The current government put Mexico’s ports and customs stations under the control of the military as part of efforts to stamp out corruption.
The statement added that López Obrador acknowledged U.S. President Joe Biden’s work on migration issues at Sunday’s meeting.
López Obrador praised his counterpart for opening up new legal pathways for Cubans, Haitians, Nicaraguans, and Venezuelans to enter the United States and “reaffirmed that Mexico will continue promoting development in Central America and the Caribbean with programs like Sembrando Vida [Sowing Life] and Jóvenes Construyendo el Futuro [Youths Building the Future].”
The former is a reforestation and employment program, while the latter is an apprenticeship program. Mexico has expanded both initiatives to northern countries in Central America.
López Obrador also highlighted the government’s investment in Mexico’s south and southeast through projects such as the Maya Train railroad, the new Pemex refinery on the Tabasco coast, and the Isthmus of Tehuantepec trade corridor.
He also spoke about “various projects of United States companies in the region, including energy ones,” according to the statement, which made no mention of the ongoing dispute between Mexico and the U.S. over the Mexican government’s energy policies, which the U.S. alleges violate the USMCA trade agreement by favoring state-owned energy companies.
According to a statement posted to Senator Cornyn’s website, the U.S. delegation “received briefings from U.S. intelligence officials, the U.S. Drug Enforcement Administration, and U.S. Ambassador to Mexico Ken Salazar on the United States’ security posture with regards to Mexico, recent killings of Americans in the country, efforts to stop drug trafficking, and illegal immigration at the U.S.-Mexico border.”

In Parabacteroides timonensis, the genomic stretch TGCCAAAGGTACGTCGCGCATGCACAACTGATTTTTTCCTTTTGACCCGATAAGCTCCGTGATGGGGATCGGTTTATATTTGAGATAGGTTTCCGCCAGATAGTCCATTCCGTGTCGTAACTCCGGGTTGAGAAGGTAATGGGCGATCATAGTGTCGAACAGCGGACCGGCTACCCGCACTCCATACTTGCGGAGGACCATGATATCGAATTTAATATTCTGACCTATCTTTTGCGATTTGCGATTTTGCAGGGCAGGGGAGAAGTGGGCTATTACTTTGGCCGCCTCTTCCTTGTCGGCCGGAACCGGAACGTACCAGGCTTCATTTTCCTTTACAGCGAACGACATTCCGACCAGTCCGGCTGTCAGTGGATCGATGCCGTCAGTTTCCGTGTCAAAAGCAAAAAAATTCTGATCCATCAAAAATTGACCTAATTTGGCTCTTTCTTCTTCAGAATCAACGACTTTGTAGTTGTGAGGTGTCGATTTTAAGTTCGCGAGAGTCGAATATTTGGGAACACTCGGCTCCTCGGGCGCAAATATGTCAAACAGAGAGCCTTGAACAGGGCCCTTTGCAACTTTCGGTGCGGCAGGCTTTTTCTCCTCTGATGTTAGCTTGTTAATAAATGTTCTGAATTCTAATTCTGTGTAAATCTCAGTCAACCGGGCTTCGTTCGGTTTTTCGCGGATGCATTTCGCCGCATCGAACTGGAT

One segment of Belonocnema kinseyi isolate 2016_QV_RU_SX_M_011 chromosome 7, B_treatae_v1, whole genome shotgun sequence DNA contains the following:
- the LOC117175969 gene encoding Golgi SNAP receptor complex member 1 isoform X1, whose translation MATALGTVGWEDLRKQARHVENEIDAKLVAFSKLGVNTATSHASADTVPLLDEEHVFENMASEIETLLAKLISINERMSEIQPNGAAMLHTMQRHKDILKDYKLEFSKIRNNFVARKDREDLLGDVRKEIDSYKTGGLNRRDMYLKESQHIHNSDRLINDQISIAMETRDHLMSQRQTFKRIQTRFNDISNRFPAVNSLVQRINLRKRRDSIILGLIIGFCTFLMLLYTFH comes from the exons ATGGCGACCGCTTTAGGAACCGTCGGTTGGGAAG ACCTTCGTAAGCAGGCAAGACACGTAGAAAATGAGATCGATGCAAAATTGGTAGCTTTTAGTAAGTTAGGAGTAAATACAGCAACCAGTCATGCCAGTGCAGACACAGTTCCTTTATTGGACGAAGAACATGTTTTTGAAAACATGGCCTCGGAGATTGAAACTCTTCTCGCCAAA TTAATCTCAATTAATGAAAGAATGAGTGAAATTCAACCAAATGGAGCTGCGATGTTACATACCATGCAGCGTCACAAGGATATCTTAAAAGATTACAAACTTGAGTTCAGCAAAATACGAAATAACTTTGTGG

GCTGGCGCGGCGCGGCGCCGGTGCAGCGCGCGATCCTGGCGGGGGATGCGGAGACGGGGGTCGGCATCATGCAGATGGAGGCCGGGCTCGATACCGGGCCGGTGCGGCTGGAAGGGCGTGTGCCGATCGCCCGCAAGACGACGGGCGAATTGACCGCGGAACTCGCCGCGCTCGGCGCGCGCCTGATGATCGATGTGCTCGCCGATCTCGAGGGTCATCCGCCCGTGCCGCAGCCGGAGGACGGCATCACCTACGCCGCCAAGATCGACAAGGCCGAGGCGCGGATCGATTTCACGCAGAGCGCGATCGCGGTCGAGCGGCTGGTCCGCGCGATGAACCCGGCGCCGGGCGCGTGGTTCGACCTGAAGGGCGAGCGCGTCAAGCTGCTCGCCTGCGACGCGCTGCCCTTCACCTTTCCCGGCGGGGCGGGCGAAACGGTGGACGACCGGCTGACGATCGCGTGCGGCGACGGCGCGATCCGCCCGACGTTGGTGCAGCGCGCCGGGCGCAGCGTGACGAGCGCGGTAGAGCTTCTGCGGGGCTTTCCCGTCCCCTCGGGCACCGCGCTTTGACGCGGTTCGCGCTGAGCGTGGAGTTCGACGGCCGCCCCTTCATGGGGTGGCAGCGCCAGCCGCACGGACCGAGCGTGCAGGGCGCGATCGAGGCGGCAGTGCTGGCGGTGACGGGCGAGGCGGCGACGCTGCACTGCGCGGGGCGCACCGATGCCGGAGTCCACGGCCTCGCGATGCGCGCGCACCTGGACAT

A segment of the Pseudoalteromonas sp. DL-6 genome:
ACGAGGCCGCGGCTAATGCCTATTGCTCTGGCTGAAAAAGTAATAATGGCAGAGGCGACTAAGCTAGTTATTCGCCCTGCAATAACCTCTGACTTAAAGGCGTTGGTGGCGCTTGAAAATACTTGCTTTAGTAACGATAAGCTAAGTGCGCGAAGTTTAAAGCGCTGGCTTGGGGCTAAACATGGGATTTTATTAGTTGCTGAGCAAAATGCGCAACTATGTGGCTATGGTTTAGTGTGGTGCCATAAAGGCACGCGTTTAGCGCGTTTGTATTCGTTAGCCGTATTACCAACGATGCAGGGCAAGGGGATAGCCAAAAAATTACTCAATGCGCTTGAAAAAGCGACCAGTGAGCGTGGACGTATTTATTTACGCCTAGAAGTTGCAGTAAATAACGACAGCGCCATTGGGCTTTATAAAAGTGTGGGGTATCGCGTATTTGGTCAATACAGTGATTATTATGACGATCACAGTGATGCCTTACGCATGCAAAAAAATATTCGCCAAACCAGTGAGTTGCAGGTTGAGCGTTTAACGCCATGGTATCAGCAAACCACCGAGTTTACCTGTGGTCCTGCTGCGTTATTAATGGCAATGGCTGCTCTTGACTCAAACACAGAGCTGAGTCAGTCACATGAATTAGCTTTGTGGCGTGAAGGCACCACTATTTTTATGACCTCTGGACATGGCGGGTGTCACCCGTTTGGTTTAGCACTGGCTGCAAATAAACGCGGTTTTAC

“The delegation shared their concerns with Mexico’s handling of these issues with President López Obrador and members of his administration,” the statement added.
Given that the United States and Mexico share a border, Cornyn said, the two countries “should have a shared interest in working together to address the security challenges that put American and Mexican lives at risk, including drugs, murderous cartels, and unchecked migration.”
“Our delegation made clear to President López Obrador that his administration must do more to address these issues so that we can maintain our historically strong economic and cultural partnership, and I am hopeful that our candid conversations will lead to collaborative solutions that make both countries safer and more prosperous,” the senator said.
López Obrador said Monday that “there is a framework of understanding in which there is cooperation on the issue of security” with the United States.
He stressed, however, that the bilateral security arrangement is “regulated so that agents of United States government agencies” — such as the Drug Enforcement Administration and the Federal Bureau of Investigation — cannot enter Mexico “without the knowledge of the Mexican government, … as previously happened.”
Mexico News Daily